Rennie Airth's first John Madden historical thriller, River of Darkness, found a place on more than a few "best of the year" lists in 1999--with good reason. Set in post-World War I England, it was serial-killer fiction of an unusually exalted order, with Madden, then a taciturn and wearily pragmatic veteran-turned-Scotland Yard inspector, investigating the eerie slaughter of a well-respected family in Surrey. Fortunately, Airth's first sequel was worth the six-year wait. The Blood-Dimmed Tide (which takes its title from a W.B. Yeats poem) finds Madden now retired and living peacefully on a farm in Surrey with his doctor wife, the former Helen Blackwell, and their two children, 10-year-old Rob and 6-year-old Lucy. The year is 1932, and the precipitous rise of the Nazis in Germany leaves many of their fellow countrymen, as well as no few Brits, worried for the future peace and stability of the European continent. More immediately concerning for Madden, however, is his discovery of the corpse of pubescent Alice Bridger--raped, disfigured, and secreted near a tramps' backwoods campsite. Suspicion falls quickly on a vagrant known as Beezy, who was supposedly visiting the area, but Madden--with his remarkable insight into crime ("Madden's always had a way of seeing things clearly, of seeing through them, or rather beyond them," relates a former police colleague)--thinks this is more than an isolated homicide. Sure enough, a records check turns up similar slayings elsewhere in England, dating back to 1929, as well as an active investigation by German law enforcement into half a dozen dead girls in Bavaria and Prussia. What accounts for both the wide range of these mutilations, and the lengthy lag time between them? Could the police be looking for a psychopathic traveler, or worse, a rogue spy who's managed to maintain a respectable front at his international postings, while satisfying his malevolent appetites in his spare hours? And what is the "devil's mark" that this killer reportedly bears? Airth is a fastidious plotter, expert in trickling out twists that heighten story tension but don't leave readers awash in red herrings. Although Madden's role here is somewhat less than it was in River of Darkness--a consequence of his strong-willed wife trying to protect him from further hurt, after the horrendous events of that previous tale--the author compensates by giving us a supporting cast of amply dimensioned Yard types, led by Chief Inspector Angus Sinclair, a perceptive Scot whose doggedness pairs well with Madden's gift for inspiration. While Airth fails, oddly, to exploit a couple of opportunities for interesting plot turns at book's end, his psychological portrait of the murderer imbues Tide with a fine pathos, and the backdrop of Nazi power-grabbing sets the stage for what is supposed to be a third and final Madden yarn. Let's hope that novel appears in more expeditious fashion. --J. Kingston Pierce
Read online
  • 56

JM01 - River of Darkness

JM01 - River of Darkness

Rennie Airth

Literature & Fiction / Mystery & Thrillers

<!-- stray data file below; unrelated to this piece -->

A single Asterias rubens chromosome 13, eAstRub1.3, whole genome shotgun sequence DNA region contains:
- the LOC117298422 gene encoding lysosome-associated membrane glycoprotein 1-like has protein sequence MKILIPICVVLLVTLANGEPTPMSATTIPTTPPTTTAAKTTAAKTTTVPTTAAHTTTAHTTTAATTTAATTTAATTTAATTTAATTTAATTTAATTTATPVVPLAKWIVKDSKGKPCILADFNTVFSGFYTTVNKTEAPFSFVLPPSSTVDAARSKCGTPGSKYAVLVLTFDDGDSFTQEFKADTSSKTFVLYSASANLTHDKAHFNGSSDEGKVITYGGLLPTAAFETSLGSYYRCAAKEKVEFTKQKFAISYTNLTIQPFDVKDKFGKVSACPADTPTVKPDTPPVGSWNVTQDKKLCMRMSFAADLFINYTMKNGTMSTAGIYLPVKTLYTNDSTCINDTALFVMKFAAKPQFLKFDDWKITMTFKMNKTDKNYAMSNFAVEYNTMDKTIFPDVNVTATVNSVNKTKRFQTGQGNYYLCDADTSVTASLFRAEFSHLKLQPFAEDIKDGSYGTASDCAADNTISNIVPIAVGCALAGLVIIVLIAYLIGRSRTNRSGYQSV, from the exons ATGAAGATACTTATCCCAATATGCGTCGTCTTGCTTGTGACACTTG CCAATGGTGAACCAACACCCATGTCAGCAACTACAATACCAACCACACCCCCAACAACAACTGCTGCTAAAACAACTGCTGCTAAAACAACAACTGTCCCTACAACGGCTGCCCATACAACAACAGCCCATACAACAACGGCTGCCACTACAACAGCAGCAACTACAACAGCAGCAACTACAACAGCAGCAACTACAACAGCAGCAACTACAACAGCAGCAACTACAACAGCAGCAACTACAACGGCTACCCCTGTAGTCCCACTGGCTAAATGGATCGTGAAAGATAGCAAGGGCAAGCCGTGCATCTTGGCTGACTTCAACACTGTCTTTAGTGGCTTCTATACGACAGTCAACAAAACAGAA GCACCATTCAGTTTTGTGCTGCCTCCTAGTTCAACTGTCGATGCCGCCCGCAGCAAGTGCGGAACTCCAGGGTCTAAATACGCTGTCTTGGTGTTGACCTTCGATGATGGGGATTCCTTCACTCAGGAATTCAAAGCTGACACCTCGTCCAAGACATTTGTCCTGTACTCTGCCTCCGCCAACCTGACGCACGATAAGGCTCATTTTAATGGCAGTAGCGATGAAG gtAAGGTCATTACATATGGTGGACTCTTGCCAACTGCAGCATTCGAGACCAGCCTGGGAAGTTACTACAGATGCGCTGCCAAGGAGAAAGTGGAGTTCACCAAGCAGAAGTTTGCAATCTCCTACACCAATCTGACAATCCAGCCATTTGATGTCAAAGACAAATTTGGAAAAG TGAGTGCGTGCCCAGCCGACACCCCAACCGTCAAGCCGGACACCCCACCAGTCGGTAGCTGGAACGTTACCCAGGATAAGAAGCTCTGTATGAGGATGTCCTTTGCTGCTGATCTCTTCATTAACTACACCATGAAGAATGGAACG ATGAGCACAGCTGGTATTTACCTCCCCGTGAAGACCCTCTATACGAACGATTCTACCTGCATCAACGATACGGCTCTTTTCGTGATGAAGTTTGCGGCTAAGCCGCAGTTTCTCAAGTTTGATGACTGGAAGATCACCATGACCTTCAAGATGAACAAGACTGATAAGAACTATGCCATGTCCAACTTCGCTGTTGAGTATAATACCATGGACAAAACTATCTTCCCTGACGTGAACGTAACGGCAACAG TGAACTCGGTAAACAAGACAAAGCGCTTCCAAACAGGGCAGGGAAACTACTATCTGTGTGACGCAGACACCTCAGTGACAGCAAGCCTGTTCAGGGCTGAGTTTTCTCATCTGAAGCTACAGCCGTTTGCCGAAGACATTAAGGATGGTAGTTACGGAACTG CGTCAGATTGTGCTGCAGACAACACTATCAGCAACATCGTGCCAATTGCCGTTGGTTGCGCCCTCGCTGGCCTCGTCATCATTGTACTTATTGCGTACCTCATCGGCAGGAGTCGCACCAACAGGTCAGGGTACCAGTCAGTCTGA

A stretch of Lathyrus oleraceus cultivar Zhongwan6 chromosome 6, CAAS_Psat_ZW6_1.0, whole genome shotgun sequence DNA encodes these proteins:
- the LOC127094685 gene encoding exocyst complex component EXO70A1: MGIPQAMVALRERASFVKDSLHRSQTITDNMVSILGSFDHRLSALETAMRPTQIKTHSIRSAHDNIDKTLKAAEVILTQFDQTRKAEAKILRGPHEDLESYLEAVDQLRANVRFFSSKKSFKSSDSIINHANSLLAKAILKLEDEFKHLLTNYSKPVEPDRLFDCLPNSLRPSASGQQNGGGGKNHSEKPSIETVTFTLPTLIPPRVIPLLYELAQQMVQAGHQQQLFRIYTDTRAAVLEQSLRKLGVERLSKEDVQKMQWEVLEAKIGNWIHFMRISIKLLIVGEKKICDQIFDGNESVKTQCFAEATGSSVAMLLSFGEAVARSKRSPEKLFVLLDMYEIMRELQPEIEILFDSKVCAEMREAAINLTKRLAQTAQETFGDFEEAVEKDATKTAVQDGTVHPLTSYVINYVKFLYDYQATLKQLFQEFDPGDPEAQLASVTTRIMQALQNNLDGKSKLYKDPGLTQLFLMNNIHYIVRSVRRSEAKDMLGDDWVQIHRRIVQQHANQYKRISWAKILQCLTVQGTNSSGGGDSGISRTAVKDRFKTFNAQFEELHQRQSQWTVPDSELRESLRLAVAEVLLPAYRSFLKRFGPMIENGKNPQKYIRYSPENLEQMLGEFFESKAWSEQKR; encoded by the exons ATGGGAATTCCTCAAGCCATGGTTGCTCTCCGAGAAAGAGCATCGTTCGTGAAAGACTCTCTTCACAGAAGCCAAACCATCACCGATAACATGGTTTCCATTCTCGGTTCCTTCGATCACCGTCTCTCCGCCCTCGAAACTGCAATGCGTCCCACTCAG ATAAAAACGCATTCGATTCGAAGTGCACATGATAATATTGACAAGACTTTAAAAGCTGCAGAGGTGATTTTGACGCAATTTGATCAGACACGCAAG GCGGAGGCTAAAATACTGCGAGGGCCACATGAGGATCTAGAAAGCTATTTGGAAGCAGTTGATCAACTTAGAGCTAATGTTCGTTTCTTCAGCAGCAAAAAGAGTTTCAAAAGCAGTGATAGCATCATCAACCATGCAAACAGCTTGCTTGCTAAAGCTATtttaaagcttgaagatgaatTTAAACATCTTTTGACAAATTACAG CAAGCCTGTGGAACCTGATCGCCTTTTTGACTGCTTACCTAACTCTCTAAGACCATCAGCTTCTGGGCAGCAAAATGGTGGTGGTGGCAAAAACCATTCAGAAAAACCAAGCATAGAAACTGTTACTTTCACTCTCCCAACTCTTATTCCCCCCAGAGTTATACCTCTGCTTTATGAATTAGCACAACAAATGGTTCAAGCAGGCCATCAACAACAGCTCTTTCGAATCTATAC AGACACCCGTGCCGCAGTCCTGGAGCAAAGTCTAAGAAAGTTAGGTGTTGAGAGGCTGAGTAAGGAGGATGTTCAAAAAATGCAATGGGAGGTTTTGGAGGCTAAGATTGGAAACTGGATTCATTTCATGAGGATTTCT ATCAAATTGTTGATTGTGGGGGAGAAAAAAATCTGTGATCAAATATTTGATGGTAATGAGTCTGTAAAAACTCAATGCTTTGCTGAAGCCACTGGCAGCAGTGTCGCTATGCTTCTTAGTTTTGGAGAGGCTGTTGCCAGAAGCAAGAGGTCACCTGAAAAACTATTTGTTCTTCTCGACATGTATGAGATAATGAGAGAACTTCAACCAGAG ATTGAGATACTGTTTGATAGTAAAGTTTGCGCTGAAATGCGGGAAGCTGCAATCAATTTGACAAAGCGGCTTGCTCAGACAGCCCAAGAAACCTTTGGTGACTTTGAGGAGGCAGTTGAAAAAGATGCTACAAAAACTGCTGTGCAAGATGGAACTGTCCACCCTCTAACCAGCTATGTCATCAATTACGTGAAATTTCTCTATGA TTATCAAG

Amazon.com ReviewThe main protagonist of River of Darkness is a Scotland Yard detective so damaged by his experiences during the First World War that his superiors worry about his ability to do his job. This may sound like Madden is sent to a town in Surrey where a local family has been massacred in what looks like a robbery gone wrong. He finds enough echoes of his recent battlefield experiences to conclude that the killer was just one man--most likely a former soldier using a bayonet. As for motive, it could well be perverse sexual passion, that "river of darkness" to which a psychologist introduces him. We meet the killer early on, watch him as he maintains a rigid control over every aspect of his life, then stare in horror as he periodically explodes into mad violence. Unlike Madden, this man has not been severely damaged or changed by the war; he has simply used it to channel and redirect his dark river. Airth's point--that survival comes in many shapes and sizes--gives a solid foundation to an impressive leap of imagination. --Dick AdlerFrom Library JournalSo you thought British detectives had to focus on "the colonel in the drawing room with a candlestick" solutions? Newcomer Airth blasts that stereotype with this tale of serial murder set in post-World War I Britain, featuring the debut of Inspector John Madden, a veteran whose experiences in the trenches give him an edge in tracking and capturing the killer. Meanwhile, Dr. Helen Blackwell entices Madden to employ psychiatric theories shunned at the time by Scotland Yard to explain and predict the killer's behavior. Airth develops a situation that presages today's much-touted psychological profiling and serves to build an almost excruciatingly suspenseful plot. In addition, his deft handling of the emotional aftereffects of war gives the work an added sense of purpose. Fans of Thomas Harris will enjoy this book and can take heart in knowing that another Madden tale is already in the works.ANancy McNicol, Hagaman Memorial Lib., East Haven, CT Copyright 1999 Reed Business Information, Inc.
Read online
  • 8